Higher Caloric Exposure in Critically Ill Patients Transiently Accelerates Thyroid Hormone Activation

Liam McKeever; Sarah J. Peterson; Omar Lateef; Sally Freels; Tatiana L. Fonseca; Barbara M. L. C. Bocco; Gustavo W. Fernandes; Kelly Roehl; Kristen Nowak; Marisa Mozer; Antonio C. Bianco; Carol A. Braunschweig


J Clin Endocrinol Metab. 2020;105(2) 

In This Article

Abstract and Introduction


Introduction: The inflammatory response of critical illness is accompanied by nonthyroidal illness syndrome (NTIS). Feeding has been shown to attenuate this process, but this has not been explored prospectively over time in critically ill patients.

Objective: To explore the impact of calorie exposure on NTIS over time in critically ill patients.

Methods: Mechanically ventilated patients with systemic inflammatory response syndrome (SIRS) were randomized to receive either 100% or 40% of their estimated caloric needs (ECN). Thyroid hormones were measured daily for 7 days or until intensive care unit discharge or death. Mixed level regression modeling was used to explore the effect of randomization group on plasma triiodothyronine (T3), reverse triiodothyronine (rT3), thyroxine (T4), and thyroid stimulating hormone (TSH), as well as the T3/rT3 ratio.

Results: Thirty-five participants (n=19 in 100% ECN; n=16 in 40% ECN) were recruited. Adjusting for group differences in baseline T3/rT3 ratio, the parameters defining the fitted curves (intercept, linear effect of study day, and quadratic effect of study day) differed by randomization group (P = 0.001, P = 0.01, and P = 0.02 respectively). Plots of the fitted curves revealed that participants in the 100% ECN group had a 54% higher T3/rT3 ratio on postintervention day 1 compared with the 40% ECN group, a difference which attenuated over time. This was driven by a 23% higher plasma T3 and 10% lower plasma rT3 levels on postintervention 1.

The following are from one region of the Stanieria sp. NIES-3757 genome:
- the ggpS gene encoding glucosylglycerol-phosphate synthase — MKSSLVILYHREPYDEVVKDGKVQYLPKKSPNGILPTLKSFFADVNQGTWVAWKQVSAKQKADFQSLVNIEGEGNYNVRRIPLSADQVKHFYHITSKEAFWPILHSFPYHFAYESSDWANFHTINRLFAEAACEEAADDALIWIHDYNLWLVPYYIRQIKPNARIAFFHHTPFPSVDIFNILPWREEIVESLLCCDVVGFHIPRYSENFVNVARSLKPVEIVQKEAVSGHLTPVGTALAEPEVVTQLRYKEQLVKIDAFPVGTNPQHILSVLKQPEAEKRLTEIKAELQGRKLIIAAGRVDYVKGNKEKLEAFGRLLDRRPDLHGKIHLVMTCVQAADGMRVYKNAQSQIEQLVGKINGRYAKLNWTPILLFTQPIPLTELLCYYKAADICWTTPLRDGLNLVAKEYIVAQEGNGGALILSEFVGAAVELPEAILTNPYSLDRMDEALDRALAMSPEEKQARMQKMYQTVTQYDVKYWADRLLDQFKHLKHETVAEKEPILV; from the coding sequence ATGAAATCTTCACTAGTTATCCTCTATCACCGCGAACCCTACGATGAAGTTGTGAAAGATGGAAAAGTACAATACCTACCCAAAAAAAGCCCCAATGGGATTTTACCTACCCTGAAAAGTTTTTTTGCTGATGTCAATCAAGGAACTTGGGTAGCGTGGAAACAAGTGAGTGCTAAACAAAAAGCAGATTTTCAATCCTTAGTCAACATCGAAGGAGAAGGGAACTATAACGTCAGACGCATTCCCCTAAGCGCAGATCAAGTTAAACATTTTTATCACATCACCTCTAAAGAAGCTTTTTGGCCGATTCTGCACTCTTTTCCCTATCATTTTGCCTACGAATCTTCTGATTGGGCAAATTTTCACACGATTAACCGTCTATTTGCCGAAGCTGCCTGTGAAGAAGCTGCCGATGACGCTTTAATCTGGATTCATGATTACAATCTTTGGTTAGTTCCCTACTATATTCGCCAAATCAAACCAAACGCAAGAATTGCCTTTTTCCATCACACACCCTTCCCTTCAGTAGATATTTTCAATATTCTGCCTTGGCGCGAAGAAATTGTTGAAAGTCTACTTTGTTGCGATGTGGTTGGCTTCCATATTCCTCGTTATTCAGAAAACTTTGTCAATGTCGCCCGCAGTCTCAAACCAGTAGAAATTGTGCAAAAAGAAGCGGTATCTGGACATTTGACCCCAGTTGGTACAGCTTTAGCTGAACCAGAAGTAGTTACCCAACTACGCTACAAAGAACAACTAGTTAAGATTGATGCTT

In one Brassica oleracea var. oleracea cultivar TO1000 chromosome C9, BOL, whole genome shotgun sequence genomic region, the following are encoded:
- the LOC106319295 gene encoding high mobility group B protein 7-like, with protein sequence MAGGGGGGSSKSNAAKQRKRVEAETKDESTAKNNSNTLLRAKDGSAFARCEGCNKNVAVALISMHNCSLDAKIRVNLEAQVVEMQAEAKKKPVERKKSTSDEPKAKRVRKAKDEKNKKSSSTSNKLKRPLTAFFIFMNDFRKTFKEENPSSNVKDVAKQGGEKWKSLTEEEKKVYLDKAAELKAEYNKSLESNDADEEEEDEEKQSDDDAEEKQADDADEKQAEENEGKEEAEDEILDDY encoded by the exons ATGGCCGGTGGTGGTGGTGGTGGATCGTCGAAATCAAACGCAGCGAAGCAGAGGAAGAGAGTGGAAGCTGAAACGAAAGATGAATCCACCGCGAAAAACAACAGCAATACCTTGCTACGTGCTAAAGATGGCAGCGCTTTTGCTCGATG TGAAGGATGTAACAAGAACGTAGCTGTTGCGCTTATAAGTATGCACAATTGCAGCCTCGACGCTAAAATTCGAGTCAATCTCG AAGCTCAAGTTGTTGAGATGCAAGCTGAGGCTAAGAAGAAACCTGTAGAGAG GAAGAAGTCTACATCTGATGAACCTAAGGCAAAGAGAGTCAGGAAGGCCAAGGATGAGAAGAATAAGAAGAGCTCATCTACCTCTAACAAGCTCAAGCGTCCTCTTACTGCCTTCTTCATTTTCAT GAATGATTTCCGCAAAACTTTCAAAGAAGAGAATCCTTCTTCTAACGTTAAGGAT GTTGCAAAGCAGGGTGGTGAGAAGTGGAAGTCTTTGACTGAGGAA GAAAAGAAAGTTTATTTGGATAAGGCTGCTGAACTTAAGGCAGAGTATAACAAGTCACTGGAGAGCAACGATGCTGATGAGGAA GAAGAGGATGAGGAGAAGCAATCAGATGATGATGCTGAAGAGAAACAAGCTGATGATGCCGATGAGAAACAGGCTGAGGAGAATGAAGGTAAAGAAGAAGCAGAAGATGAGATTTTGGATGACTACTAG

Conclusions: Higher caloric exposure in NTIS patients transiently attenuates the drop of the plasma T3/rT3 ratio, an effect that is minimized and finally lost over the following 3 days of continued higher caloric exposure.


The capacity for caloric exposure to alter key physiologic responses to critical illness is an underdiscussed nuance in the field of nutrition support. While its consequences remain largely unknown, the modifications observed in thyroid economy are well characterized, likely affecting the energy homeostasis of most systems. A deeper understanding of this phenomenon is crucial to usher nutrition support research beyond the binary arguments about feeding as "good" or "bad" and into the richly complex reality of critical illness.

The hypothalamus releases thyrotropin releasing hormone (TRH), which stimulates the pituitary gland to secrete thyroid stimulating hormone (TSH), prompting the thyroid gland to synthesize and secrete thyroxine (T4) and triiodothyronine (T3).[1] On a daily basis, approximately 40% of the T4 that is secreted is activated to T3, the active form of thyroid hormone, via outer ring deiodination outside the thyroid parenchyma. Small amounts of T3 are also released directly from the thyroid gland and mix with the T3 derived from T4 activation.[2] T3 accelerates metabolic activity and its circulating levels largely define the rate at which nutrients are utilized.[3] At the same time, similar amounts of T4 (40%) are inactivated to reverse T3 (rT3) via inner ring deiodination, with the residual 20% being inactivated via hepatic sulfation[4] or glucuronidation.[5,6] While the rates at which T4 is activated or inactivated are relatively stable, they may change in response to environmental cues, caloric intake, health status, and certain drugs.[7] The flux through these pathways can be assessed by measuring the production and clearance rates of T4 and T3 through invasive techniques that utilize radiolabeled tracers,[8] or it can be estimated by examining deiodinase activity in biopsy samples of key tissues. However, given the invasive nature of these techniques, the circulating ratio of T3/rT3 is commonly utilized and it remains the best minimally invasive means to assess the activating and inactivating pathways of thyroid hormone in humans.[1,9]